NORMAN STANLEY CASE was born in Providence, Rhode Island. He graduated from Brown University in 1908 and studied law at both Harvard University and Boston University Law School, graduating from BU in 1912. He served with the Rhode Island National Guard on the Mexican border in 1916 and as Captain of a machine gun battalion in Europe during World War I. He practiced law in Providence and served on the Providence City Council during the war years despite being absent from the country. In 1921 he was named U.S. District Attorney for Rhode Island by President Warren Harding, serving until 1926, after which he won election as Lieutenant Governor. He became acting governor upon the death of Aram Pothier in February, 1928, winning election in his own right the following November and reelection in 1930. Case served as governor during the Great Depression, and in the belief that local government held primary responsibility for assisting the unemployed and needy, he supported a law to permit cities and towns to borrow from the state's reserves at an interest rate of three percent. He lost the election of 1932 when voters favored a Democrat whose views were in line with those of then-Presidential candidate Franklin Roosevelt. However, in 1934 President Roosevelt appointed Case to the Federal Communications Commission, a post that he held until 1945, when he resumed the practice of law with a firm in Washington, DC.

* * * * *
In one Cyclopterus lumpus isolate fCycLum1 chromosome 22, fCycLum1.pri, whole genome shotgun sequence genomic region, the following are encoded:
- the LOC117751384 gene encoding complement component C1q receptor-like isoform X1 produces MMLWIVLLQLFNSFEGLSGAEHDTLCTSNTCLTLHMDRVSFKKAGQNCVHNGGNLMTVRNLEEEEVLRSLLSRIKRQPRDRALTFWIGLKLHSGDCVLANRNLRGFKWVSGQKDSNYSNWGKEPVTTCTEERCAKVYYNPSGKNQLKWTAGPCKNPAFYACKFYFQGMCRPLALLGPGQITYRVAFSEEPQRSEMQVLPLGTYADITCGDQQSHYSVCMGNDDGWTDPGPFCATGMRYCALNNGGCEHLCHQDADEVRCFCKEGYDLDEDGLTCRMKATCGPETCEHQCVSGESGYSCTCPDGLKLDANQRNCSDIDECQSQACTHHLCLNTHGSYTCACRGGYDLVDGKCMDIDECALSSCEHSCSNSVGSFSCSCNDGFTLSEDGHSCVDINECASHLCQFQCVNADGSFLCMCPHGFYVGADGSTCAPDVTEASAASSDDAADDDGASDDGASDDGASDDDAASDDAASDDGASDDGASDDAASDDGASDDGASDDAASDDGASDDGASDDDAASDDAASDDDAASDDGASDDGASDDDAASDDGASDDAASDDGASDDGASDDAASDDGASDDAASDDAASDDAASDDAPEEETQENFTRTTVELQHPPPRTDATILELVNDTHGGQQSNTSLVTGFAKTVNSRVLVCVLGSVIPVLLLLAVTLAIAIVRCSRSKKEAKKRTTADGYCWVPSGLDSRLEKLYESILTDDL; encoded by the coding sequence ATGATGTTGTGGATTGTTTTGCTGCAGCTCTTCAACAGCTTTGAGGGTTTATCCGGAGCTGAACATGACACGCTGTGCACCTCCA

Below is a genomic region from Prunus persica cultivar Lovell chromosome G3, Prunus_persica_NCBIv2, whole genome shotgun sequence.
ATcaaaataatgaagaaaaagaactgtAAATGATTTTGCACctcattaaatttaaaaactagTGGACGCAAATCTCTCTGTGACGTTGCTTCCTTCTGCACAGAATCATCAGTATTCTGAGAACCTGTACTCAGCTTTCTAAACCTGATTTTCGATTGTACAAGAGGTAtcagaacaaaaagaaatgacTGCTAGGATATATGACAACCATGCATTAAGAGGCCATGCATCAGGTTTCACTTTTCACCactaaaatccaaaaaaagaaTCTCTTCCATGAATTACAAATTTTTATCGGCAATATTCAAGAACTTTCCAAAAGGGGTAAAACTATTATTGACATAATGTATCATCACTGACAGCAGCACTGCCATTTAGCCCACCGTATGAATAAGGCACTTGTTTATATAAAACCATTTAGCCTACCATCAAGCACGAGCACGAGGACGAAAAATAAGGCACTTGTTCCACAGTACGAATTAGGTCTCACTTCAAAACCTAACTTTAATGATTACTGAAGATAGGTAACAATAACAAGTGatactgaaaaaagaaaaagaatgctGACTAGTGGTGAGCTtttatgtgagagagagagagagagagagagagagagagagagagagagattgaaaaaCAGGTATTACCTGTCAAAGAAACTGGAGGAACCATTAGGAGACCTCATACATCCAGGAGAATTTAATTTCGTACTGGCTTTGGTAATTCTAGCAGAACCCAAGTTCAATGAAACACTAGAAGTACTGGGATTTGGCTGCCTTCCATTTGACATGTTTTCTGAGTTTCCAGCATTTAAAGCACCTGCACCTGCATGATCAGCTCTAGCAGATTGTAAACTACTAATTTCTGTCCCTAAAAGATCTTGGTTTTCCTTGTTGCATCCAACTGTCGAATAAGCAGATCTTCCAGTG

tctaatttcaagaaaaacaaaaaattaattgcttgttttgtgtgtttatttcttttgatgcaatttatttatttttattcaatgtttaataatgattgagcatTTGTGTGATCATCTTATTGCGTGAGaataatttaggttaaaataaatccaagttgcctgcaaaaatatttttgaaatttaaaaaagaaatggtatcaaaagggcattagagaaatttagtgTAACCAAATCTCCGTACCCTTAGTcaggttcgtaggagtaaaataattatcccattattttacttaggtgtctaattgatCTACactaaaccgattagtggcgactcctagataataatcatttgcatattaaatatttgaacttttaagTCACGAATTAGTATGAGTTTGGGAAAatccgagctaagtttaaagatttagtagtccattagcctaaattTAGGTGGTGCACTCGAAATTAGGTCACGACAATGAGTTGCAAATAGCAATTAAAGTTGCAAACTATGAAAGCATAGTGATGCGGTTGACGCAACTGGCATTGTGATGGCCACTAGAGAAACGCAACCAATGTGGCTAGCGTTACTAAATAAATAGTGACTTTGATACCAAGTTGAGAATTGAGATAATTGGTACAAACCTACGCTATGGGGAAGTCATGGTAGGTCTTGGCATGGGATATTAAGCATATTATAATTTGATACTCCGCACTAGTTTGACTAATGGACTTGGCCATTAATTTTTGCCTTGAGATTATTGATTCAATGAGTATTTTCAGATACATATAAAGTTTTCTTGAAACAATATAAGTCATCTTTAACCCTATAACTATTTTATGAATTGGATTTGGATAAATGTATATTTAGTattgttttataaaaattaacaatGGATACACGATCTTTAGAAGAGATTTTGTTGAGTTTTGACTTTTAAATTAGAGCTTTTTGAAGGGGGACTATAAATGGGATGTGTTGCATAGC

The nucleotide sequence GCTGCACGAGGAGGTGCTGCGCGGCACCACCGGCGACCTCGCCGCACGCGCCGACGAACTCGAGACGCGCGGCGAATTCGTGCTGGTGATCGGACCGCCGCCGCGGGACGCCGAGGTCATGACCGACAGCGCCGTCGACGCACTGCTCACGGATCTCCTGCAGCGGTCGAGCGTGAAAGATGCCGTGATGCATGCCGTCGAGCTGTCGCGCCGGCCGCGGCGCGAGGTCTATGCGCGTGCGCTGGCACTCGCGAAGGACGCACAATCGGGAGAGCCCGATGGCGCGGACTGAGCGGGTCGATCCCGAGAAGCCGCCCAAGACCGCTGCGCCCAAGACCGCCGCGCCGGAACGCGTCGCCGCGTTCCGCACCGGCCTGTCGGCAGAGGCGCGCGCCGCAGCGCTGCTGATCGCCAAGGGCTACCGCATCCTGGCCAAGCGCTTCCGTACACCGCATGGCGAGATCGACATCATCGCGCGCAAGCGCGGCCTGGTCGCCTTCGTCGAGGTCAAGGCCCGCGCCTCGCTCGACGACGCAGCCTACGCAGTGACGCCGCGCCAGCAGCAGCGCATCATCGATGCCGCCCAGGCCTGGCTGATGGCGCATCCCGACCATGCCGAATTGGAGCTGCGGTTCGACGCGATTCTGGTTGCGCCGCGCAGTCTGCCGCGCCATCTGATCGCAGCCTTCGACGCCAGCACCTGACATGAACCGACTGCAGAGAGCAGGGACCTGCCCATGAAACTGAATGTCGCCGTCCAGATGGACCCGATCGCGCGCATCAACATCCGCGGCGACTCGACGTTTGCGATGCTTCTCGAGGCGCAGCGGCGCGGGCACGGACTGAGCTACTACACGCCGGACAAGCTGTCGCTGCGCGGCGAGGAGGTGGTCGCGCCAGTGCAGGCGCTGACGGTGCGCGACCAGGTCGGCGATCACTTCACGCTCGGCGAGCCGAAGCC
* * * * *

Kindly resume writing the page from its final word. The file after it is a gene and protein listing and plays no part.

Sources:

Mohr, Ralph S. Governors for Three Hundred Years (1638-1954): Rhode Island and Providence Plantations. State of Rhode Island, Graves Registration Committee, August 1954.

The National Cyclopaedia of American Biography, Vol. F. New York: James T. White & Company.

Sobel, Robert, and John Raimo, eds. Biographical Directory of the Governors of the United States, 1789-1978, Vol. 4. Westport, CT: Meckler Books, 1978. 4 vols.

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